Potential Development of New Disclosure Rules
SEC Chairman Gary Gensler indicated recently that the SEC will “soon” release a notice of proposed rulemaking on climate risk-related disclosures, after the Commission has had time to consider the responses to the currently open public comment period on climate risk disclosures (Climate Change Disclosures RFI). He declined to provide a more specific timeline, but he said the SEC will move “expeditiously” on the proposed rulemaking and will also start to work on human capital disclosures. The SEC staff is currently developing recommendations on human capital disclosures as well as cybersecurity disclosures.
For an indication of how the SEC might approach the proposed rulemaking, it is worth considering SEC Commissioner Allison Herren Lee’s speech discussing the “4 myths” of ESG disclosures during the 2021 ESG Disclosure Priorities Event:
- Myth 1: ESG matters material to investors are already required to be disclosed.
She noted that there is “no general requirement under the securities laws to reveal all material information.” Rather, ESG disclosure is “only required when a specific duty to disclose exists.” Since the SEC and federal laws have implemented few explicit climate or other ESG disclosure requirements, ESG disclosure may be “required only when a particular discussion of climate is collateral to something else disclosed by the company.”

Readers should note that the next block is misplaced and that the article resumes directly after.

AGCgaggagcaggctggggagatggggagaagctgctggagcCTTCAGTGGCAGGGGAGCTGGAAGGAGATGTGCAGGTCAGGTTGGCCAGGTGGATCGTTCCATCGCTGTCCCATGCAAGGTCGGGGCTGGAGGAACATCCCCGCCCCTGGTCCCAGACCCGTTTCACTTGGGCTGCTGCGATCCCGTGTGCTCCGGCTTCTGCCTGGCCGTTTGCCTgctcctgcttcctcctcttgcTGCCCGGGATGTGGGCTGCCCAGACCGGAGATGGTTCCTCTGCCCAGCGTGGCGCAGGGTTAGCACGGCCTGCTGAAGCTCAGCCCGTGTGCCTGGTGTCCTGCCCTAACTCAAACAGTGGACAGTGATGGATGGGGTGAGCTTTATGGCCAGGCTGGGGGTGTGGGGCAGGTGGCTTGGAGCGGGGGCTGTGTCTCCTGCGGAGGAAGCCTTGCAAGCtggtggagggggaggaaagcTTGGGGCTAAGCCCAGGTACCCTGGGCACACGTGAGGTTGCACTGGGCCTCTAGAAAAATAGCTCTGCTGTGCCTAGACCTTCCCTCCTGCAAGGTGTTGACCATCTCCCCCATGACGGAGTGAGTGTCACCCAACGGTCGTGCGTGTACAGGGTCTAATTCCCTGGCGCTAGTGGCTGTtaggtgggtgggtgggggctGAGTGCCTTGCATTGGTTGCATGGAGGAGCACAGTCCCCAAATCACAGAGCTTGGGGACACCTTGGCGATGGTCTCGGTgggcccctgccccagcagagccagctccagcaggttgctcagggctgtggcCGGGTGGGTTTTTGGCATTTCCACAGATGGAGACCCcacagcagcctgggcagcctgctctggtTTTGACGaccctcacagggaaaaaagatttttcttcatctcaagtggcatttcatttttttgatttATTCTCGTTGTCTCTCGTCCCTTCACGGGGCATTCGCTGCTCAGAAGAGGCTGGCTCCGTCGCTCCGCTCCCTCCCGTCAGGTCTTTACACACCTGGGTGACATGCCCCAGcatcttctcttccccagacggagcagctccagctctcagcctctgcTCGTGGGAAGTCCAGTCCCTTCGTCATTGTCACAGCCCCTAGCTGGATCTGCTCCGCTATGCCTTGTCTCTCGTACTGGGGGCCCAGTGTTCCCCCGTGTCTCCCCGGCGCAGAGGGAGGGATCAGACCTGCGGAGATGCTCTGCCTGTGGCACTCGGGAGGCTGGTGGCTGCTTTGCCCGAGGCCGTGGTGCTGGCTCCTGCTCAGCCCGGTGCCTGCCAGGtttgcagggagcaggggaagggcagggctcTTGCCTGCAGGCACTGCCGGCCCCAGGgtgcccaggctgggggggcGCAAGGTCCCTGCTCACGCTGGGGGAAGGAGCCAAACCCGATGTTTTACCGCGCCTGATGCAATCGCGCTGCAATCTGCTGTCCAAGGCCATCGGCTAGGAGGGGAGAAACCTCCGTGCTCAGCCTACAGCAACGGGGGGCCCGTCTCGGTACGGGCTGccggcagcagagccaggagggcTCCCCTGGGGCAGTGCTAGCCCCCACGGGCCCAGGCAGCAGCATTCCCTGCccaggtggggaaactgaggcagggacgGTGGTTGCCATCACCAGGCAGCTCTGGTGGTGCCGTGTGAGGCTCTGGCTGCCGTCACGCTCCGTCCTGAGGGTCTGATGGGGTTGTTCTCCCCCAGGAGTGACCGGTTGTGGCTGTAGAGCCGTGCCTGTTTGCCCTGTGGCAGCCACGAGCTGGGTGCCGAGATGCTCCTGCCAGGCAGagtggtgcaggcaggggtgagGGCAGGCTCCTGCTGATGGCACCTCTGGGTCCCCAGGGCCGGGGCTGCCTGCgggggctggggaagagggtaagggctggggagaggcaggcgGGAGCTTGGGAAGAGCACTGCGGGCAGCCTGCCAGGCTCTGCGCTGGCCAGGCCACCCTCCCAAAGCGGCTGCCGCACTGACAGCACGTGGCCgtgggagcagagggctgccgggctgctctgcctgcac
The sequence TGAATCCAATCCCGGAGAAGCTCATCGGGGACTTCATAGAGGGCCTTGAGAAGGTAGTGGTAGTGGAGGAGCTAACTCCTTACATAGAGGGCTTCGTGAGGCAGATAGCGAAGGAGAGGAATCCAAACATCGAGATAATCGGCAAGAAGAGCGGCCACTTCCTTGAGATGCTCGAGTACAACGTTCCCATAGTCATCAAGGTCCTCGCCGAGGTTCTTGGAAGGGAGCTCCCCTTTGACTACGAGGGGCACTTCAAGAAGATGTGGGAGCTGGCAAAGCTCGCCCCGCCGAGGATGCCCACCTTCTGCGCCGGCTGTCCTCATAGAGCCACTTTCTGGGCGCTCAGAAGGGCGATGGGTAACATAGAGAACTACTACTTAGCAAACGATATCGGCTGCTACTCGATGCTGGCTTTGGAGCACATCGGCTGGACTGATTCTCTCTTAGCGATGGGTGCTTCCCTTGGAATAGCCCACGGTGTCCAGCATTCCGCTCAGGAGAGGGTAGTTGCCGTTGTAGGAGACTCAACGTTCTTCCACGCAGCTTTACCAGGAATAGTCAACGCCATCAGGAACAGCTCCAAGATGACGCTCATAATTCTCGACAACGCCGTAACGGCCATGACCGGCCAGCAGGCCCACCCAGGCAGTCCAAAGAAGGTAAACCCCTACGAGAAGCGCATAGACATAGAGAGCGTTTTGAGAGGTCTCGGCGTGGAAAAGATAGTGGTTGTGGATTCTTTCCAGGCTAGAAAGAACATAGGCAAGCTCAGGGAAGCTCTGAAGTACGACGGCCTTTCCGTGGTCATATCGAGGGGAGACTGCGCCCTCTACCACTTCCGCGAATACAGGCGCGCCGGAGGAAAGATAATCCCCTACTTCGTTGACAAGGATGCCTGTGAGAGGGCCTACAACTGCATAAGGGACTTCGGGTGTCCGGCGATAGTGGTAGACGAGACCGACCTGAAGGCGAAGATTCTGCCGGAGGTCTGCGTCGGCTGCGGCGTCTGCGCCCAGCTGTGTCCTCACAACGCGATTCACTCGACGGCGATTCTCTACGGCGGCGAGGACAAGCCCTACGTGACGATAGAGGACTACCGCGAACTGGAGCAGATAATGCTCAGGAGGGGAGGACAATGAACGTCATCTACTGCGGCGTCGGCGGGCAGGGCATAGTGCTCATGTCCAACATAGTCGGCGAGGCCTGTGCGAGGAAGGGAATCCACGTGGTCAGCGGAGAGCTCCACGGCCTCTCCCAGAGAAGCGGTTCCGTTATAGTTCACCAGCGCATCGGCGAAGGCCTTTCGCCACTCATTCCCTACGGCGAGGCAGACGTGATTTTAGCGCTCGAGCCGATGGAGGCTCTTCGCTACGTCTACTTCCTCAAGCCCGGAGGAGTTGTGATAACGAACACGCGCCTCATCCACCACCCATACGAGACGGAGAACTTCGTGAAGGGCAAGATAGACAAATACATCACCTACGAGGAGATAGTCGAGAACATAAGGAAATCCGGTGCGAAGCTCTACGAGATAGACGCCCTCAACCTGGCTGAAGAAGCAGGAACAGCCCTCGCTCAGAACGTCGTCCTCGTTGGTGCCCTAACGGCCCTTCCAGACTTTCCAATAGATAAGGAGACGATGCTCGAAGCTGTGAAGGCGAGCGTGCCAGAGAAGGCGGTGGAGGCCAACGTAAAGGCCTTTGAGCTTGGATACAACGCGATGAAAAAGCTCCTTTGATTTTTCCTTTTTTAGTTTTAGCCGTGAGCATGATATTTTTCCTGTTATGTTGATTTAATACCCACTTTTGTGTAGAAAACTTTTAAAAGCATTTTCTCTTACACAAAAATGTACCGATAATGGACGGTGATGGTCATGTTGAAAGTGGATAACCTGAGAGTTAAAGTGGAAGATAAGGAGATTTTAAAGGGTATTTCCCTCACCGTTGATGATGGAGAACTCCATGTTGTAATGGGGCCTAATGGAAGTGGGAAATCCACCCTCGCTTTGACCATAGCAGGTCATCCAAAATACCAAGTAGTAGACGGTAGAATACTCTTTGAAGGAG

- Myth 2: Material ESG disclosures are already being made.
Commissioner Lee argued that a “principles-based standard that broadly requires disclosure of ‘material’ information presupposes that managers, including their lawyers, accountants, and auditors, will get the materiality determination right. In fact, they often do not,” as evidenced by SEC enforcement cases. In short, she contended that “a disclosure system that lacks sufficient specificity and relies too heavily on a broad-based concept of materiality will fall short of eliciting information material to reasonable investors.”
- Myth 3: SEC disclosure requirements must be strictly limited to material information.
According to Commissioner Lee, the SEC’s “statutory rulemaking authority under Section 7 of the Securities Act of 1933 gives the SEC full rulemaking authority to require disclosures in the public interest and for the protection of investors because the authority is not qualified by ‘materiality.’ Similarly, the provisions for periodic reporting in Sections 12, 13 and 15 of the Securities Exchange Act of 1934 are not qualified by ‘materiality.’” She concluded that materiality is relevant to anti-fraud rules, such as Rules 10b-5 and 14a-9, but is not the fundamental prerequisite of any required disclosure. She noted further that Regulation S-K requires some disclosures that may or may not be material to every single issuer.
- Myth 4: Climate and ESG are matters of social and political concern, and are not material to investment or voting.
Commissioner Lee argued that investors are “the arbiters of materiality” and “have been overwhelmingly clear” that climate risk and ESG matters are material. Moreover, she noted that investor interest in science and data is not political and, even if ESG issues have political or social significance, they can still be material to investors.
For more information on the SEC’s Climate Change Disclosures RFI, see our previous alert entitled SEC to Move Quickly on Proposed ESG Disclosures. Comments are due on 15 June 2021.